These have been widely discussed in the media so we won’t go into them in detail but highlight that option 1 does not seem to add much to the current process, noting that levers already exist thru the CCC annual reviews to adjust settings.
Option 2 seems a non-starter as its not obvious why overseas buyers would want NZUs and if they could somehow use them overseas this just raises the risk NZ then needs to eventually buy units from overseas to mitigate this leakage.
This leaves options 3 and 4 as the only options that may influence a potential forestry glut. Option 3 in essence creates a price for NZUs from forestry that is linked to NZUs issued by the government, whereas option 4 more de-links these and moves forestry NZUs to a distinct market. These may not be mutually exclusive, and we could well see some form of transition from option 3 to option 4 over time as the latter is more complex and hence would take more time to implement.
Through this period, we have also seen both the March and June auctions fail to clear. Whilst these have been reported as “failed” auctions they are working as per the regulations intended. That is if sufficient bids are not received above the confidential reserve price, then the market will not clear. What this does mean though is that the unsold units roll onto the next auction if it is in the same calendar year, which means the probability of the September and December auctions clearing is low. If they both don’t clear the units get wiped and the market resets going into 2024 (which has the effect of removing some potential supply).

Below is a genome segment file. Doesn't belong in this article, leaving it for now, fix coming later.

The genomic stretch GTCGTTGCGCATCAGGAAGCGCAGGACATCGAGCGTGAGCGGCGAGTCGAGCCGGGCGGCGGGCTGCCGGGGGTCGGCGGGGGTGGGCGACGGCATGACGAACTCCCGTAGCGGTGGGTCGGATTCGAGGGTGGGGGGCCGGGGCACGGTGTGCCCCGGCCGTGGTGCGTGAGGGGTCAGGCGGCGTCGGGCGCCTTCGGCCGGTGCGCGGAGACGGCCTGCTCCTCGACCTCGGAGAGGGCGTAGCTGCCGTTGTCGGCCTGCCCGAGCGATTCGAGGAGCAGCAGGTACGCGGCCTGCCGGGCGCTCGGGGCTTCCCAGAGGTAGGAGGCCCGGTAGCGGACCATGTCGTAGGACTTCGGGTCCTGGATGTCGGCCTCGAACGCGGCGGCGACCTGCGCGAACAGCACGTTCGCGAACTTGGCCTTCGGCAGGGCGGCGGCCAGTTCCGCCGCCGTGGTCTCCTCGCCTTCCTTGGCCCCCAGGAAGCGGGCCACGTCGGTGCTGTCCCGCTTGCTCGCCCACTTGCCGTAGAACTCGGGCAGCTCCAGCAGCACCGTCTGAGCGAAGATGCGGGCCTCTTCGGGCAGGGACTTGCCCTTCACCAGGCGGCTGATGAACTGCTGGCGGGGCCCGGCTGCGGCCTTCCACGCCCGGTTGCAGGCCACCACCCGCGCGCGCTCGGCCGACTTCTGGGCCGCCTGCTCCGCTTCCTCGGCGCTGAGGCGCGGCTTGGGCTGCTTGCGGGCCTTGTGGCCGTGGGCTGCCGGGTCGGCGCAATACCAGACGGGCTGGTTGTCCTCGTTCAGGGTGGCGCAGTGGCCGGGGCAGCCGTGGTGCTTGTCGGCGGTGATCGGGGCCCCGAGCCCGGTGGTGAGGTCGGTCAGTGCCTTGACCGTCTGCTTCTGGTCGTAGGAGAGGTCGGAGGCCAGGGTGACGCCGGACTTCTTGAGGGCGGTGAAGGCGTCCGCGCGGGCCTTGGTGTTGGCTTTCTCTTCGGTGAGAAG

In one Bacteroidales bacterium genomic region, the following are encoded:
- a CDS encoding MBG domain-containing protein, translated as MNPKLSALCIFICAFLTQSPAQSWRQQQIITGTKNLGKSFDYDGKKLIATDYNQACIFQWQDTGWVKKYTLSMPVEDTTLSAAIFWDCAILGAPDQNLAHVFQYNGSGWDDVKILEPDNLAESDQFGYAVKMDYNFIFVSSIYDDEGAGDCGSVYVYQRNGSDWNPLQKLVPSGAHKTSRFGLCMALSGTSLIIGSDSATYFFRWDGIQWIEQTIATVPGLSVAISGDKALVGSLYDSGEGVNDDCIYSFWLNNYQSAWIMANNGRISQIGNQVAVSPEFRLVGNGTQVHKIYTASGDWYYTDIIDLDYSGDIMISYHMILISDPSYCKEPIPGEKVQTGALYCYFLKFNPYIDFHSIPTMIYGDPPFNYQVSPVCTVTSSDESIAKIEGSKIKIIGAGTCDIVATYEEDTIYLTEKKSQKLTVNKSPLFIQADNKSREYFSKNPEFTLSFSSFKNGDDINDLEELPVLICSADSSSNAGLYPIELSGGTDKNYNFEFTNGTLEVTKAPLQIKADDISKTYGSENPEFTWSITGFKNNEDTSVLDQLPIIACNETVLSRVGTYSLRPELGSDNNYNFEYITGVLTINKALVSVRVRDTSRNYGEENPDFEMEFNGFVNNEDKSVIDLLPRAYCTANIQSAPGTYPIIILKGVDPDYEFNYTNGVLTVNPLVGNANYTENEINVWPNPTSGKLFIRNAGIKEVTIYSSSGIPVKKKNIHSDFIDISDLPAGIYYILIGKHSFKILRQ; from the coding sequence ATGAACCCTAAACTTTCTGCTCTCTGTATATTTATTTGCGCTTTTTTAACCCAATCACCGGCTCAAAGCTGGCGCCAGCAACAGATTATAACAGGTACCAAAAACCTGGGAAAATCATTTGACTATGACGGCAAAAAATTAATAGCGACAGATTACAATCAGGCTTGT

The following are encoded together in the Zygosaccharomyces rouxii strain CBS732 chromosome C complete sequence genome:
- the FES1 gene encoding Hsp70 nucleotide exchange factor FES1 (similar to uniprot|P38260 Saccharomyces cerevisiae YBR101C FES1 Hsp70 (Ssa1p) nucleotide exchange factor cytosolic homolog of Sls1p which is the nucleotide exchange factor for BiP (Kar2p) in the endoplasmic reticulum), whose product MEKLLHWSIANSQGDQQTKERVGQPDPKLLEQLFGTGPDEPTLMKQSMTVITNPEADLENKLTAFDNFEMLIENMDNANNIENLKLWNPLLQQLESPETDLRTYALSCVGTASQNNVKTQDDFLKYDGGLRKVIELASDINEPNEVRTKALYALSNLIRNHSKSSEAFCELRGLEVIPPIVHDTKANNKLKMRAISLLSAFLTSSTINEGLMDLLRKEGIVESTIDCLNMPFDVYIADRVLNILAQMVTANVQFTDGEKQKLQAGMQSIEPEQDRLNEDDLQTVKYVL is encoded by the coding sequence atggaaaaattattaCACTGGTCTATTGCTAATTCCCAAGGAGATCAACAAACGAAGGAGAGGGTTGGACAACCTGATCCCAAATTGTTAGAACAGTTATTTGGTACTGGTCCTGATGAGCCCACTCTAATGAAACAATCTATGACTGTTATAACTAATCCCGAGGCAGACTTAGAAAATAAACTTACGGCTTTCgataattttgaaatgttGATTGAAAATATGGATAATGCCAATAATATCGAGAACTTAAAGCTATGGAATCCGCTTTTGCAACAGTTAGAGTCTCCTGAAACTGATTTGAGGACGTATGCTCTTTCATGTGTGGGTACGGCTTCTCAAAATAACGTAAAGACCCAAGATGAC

In July we saw the Lawyers for Climate Action NZ win a high court judgement that noted the decision by cabinet in Dec 2022 to reject the CCC advice that we talked about above was flawed, as it failed to account for NZ longer term goals and NDC. The Minister for Climate Change acknowledged this and agreed to revisit decision by Sept 2023. Then just as we were expecting very little to happen before the end of September, the government announced just a few days ago that they had reversed course and accepted last years CCC advice (which it had previously rejected) and accepted the reiterated advice from this year. Finally, we seem to have positive step to return a degree of support to NZU prices.
What does this all mean for holders of NZUs? Uncertainty is undoubtedly high, and we have seen forestry owners lobbying for everything to be left alone. This appears somewhat short sighted as forestry is a long life asset and while the current price undoubtably influences planting decisions, it is the longer term price that will ultimately determine profitability, and the risk that a tsunami of planting causes lower prices in 2030s must surely concern forestry owners. Acknowledgement should be given to MBIE for trying to fix a problem before it arrives. If the review is successful, a change could help all parties - investors into NZUs, forest owners, the government thru auction revenues and NZ as a whole by incentivising gross reductions. What is certain is that the current depressed price will not sufficiently incentivise NZ to meet the NDC and the Paris agreement.